Ha. So esoteric that only you know about it. Esoteric Judaism is kabalah, which has quite an anthro.. view of God. I have no problem at all with this kind of speculation, but to call it 'God' is disingenuous. At least call it the 'God of Spinoza (the blogger)' or something.

XGH said...

> Hmmmm. I thought Hypokeimenon was some kind of Japanese cartoon with flying pink rabbits that shoot lasers out of their navels, or something. Guess I was wrong...

I honestly thought it was going to be about Greek sedarim.

B. Spinoza said...

>Ha. So esoteric that only you know about it

Not really. There are more people than me who think in the same manner.

>Esoteric Judaism is kabalah, which has quite an anthro.. view of God.

Not so sure about that. Kabbalah is not an ideology; it just means religious knowledge that is not known. I think there many schools of thought and they differ in many regards. Some are probably more rational than others. I would say that in general the symbols of Kabbalah are not supposed to be taken literally. They will use physical symbols which are supposed to represent metaphysical ideas. The God of Kabbalah (at least in the Zohar) as I understand it, is supposed to be panentheistic which is certainly not anthropomorphic. It's actually more or less the God I have in mind

alex said...

FWIW, by 'soul,' I just meant the soul of a person.

Orthoprax said...

Alex,

Could one refer to a person's hypokeimenon as their soul? I suppose you could. But then functionally everything has a soul.

Anonymous said...

About "substance" or hypokeimenon, olease read an informative article on:

http://www.radicalacademy.com/philaquinasmdw8.htm

and then especially this sentence (and the following explanation of it, of course):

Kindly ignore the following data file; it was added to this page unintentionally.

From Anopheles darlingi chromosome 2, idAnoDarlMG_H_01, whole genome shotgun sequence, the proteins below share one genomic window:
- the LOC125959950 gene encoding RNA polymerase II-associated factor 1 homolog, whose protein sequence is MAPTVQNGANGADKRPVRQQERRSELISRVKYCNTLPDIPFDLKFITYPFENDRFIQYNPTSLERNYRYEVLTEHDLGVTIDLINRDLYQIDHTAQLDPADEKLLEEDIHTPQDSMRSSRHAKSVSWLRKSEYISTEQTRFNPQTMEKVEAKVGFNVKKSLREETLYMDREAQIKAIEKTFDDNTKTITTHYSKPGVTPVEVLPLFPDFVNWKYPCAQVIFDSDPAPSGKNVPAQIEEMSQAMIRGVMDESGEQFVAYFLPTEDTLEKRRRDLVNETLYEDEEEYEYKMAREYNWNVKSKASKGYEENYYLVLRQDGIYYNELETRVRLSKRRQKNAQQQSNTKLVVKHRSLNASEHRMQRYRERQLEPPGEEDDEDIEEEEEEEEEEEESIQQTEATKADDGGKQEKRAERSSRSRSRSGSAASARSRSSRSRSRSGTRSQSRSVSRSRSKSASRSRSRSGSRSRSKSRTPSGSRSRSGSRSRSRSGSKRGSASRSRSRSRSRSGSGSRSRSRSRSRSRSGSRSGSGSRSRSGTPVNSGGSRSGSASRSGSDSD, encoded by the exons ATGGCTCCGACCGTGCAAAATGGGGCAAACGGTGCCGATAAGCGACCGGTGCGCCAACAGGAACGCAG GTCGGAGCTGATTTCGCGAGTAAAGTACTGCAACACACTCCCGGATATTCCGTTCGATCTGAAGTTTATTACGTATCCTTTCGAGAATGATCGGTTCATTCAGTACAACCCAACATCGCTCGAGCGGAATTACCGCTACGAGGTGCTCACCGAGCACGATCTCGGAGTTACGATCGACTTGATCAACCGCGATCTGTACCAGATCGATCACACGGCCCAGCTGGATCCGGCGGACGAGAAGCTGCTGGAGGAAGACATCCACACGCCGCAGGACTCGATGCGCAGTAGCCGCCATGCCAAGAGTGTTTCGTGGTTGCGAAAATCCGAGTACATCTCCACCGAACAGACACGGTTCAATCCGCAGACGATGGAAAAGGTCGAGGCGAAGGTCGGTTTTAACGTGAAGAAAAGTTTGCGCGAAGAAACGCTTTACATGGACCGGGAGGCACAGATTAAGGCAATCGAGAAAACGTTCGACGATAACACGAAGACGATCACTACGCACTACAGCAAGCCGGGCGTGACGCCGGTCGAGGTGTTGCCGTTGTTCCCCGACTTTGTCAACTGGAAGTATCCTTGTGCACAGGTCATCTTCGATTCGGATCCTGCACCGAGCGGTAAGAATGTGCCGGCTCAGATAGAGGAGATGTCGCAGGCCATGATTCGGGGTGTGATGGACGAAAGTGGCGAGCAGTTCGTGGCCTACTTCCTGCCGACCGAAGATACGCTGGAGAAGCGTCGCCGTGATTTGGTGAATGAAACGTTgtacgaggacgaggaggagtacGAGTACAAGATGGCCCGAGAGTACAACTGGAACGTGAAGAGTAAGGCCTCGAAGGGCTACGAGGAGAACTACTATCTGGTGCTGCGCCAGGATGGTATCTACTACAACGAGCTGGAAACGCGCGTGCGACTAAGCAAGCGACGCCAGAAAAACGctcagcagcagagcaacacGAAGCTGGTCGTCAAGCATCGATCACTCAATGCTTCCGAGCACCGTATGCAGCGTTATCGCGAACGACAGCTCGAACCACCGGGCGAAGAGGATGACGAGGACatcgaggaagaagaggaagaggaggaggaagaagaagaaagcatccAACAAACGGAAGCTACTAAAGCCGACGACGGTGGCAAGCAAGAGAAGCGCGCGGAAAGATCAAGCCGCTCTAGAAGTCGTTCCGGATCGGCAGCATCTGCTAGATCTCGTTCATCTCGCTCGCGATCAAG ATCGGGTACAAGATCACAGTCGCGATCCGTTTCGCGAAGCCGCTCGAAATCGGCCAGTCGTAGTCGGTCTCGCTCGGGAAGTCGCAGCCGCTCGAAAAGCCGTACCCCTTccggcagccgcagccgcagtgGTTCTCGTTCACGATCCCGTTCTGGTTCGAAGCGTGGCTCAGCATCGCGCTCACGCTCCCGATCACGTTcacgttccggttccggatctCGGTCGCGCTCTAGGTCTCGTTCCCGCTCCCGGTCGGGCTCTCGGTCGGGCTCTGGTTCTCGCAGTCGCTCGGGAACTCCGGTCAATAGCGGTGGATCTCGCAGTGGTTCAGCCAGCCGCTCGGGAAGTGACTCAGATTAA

"Locke and many others have criticized the scholastic theory of substance. Their objections, however, rest on a twofold misconception of what that theory involves... (etc)"

Its all about the history of our own (western) philosophy. The problem of "substance" is, that it first meant "the thing itself", but that his meaning has changed into something like "matter" itself. Those two meanings of the same word have to be distinguised as if they were two different words, otherwise one could mislead him/herself by thinking that some "things" (the core of it being those substances), the material things are more real than other things (like "democracy" or (the science of) "right" or ethics)

Tristan Burt said...

Aristotle offers a definition of the hypokeimenon (derived from ὑπό- (under) and κείμενον (lying)) by suggesting at [1029a] of the Metaphysics that a "strong case can be made that the hypokeimenon (sometimes translated in Aristotle as the "primary subject") is substance to the fullest extent". This makes sense because whatever underlies everything else must, by definition, be the substance from which everything else arises.

Substance then is [again in 1029a] "that which is not predicated itself and is the subject of the predication of other things". Exodus 3:14--where the Name of God is given in Hebrew as "אֶהְיֶה אֲשֶׁר אֶהְיֶה"--is translated in the Septuagint as "ἐγώ εἰμι ὁ ὤν". English bibles often translate this Greek as "I am who I am" but word-for-word it means "I am the Being" or, alternatively, "I am Being" recognising that "Being" is nominative.

An earlier post referred to God as "existence personified" and that captures something of the Name of God. However, the specific formulation in the Septuagint meets Aristotle's definition of substance. Being cannot be predicated and the "I" is the subject of the predication of all other things.

Reading the Metaphysics with the Bible, we can say that God is substance to the fullest extent, and--accepting this as the definition of the hypokeimenon--we can say that God is the hypokeimenon.